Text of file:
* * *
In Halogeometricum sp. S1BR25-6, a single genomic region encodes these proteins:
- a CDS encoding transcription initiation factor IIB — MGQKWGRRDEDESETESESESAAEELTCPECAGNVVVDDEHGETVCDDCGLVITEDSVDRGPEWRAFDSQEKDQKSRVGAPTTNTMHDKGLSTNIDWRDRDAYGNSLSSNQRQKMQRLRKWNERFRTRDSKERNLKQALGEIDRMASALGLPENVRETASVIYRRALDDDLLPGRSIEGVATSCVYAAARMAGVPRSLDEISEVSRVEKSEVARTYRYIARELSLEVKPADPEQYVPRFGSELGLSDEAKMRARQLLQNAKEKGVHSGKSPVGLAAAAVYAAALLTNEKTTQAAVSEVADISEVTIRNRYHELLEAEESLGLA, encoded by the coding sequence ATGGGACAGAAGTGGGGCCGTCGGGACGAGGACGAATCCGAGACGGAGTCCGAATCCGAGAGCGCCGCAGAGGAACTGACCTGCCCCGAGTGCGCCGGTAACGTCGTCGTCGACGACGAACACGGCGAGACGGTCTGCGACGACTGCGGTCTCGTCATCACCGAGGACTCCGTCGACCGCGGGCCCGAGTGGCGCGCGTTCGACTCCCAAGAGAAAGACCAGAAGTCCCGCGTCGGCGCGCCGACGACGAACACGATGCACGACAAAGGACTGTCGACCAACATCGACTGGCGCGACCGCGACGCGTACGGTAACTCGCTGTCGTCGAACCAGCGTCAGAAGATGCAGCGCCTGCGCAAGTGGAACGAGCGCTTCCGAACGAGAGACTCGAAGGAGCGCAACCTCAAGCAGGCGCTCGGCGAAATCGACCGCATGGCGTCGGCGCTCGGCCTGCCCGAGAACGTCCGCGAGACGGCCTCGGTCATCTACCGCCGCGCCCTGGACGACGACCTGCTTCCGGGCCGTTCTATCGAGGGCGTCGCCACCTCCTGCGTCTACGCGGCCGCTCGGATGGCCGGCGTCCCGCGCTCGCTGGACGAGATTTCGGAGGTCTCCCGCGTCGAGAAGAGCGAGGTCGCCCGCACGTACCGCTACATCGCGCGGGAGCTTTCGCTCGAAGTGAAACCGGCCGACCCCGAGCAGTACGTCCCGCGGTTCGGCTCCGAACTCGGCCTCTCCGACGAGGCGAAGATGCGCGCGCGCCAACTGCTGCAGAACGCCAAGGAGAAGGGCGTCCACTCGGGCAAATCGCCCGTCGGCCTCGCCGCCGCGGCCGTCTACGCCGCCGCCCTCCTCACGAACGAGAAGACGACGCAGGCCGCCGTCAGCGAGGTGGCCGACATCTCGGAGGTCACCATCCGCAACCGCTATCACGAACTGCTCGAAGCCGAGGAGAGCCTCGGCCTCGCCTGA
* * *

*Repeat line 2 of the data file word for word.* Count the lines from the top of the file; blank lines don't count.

- a CDS encoding transcription initiation factor IIB — MGQKWGRRDEDESETESESESAAEELTCPECAGNVVVDDEHGETVCDDCGLVITEDSVDRGPEWRAFDSQEKDQKSRVGAPTTNTMHDKGLSTNIDWRDRDAYGNSLSSNQRQKMQRLRKWNERFRTRDSKERNLKQALGEIDRMASALGLPENVRETASVIYRRALDDDLLPGRSIEGVATSCVYAAARMAGVPRSLDEISEVSRVEKSEVARTYRYIARELSLEVKPADPEQYVPRFGSELGLSDEAKMRARQLLQNAKEKGVHSGKSPVGLAAAAVYAAALLTNEKTTQAAVSEVADISEVTIRNRYHELLEAEESLGLA, encoded by the coding sequence ATGGGACAGAAGTGGGGCCGTCGGGACGAGGACGAATCCGAGACGGAGTCCGAATCCGAGAGCGCCGCAGAGGAACTGACCTGCCCCGAGTGCGCCGGTAACGTCGTCGTCGACGACGAACACGGCGAGACGGTCTGCGACGACTGCGGTCTCGTCATCACCGAGGACTCCGTCGACCGCGGGCCCGAGTGGCGCGCGTTCGACTCCCAAGAGAAAGACCAGAAGTCCCGCGTCGGCGCGCCGACGACGAACACGATGCACGACAAAGGACTGTCGACCAACATCGACTGGCGCGACCGCGACGCGTACGGTAACTCGCTGTCGTCGAACCAGCGTCAGAAGATGCAGCGCCTGCGCAAGTGGAACGAGCGCTTCCGAACGAGAGACTCGAAGGAGCGCAACCTCAAGCAGGCGCTCGGCGAAATCGACCGCATGGCGTCGGCGCTCGGCCTGCCCGAGAACGTCCGCGAGACGGCCTCGGTCATCTACCGCCGCGCCCTGGACGACGACCTGCTTCCGGGCCGTTCTATCGAGGGCGTCGCCACCTCCTGCGTCTACGCGGCCGCTCGGATGGCCGGCGTCCCGCGCTCGCTGGACGAGATTTCGGAGGTCTCCCGCGTCGAGAAGAGCGAGGTCGCCCGCACGTACCGCTACATCGCGCGGGAGCTTTCGCTCGAAGTGAAACCGGCCGACCCCGAGCAGTACGTCCCGCGGTTCGGCTCCGAACTCGGCCTCTCCGACGAGGCGAAGATGCGCGCGCGCCAACTGCTGCAGAACGCCAAGGAGAAGGGCGTCCACTCGGGCAAATCGCCCGTCGGCCTCGCCGCCGCGGCCGTCTACGCCGCCGCCCTCCTCACGAACGAGAAGACGACGCAGGCCGCCGTCAGCGAGGTGGCCGACATCTCGGAGGTCACCATCCGCAACCGCTATCACGAACTGCTCGAAGCCGAGGAGAGCCTCGGCCTCGCCTGA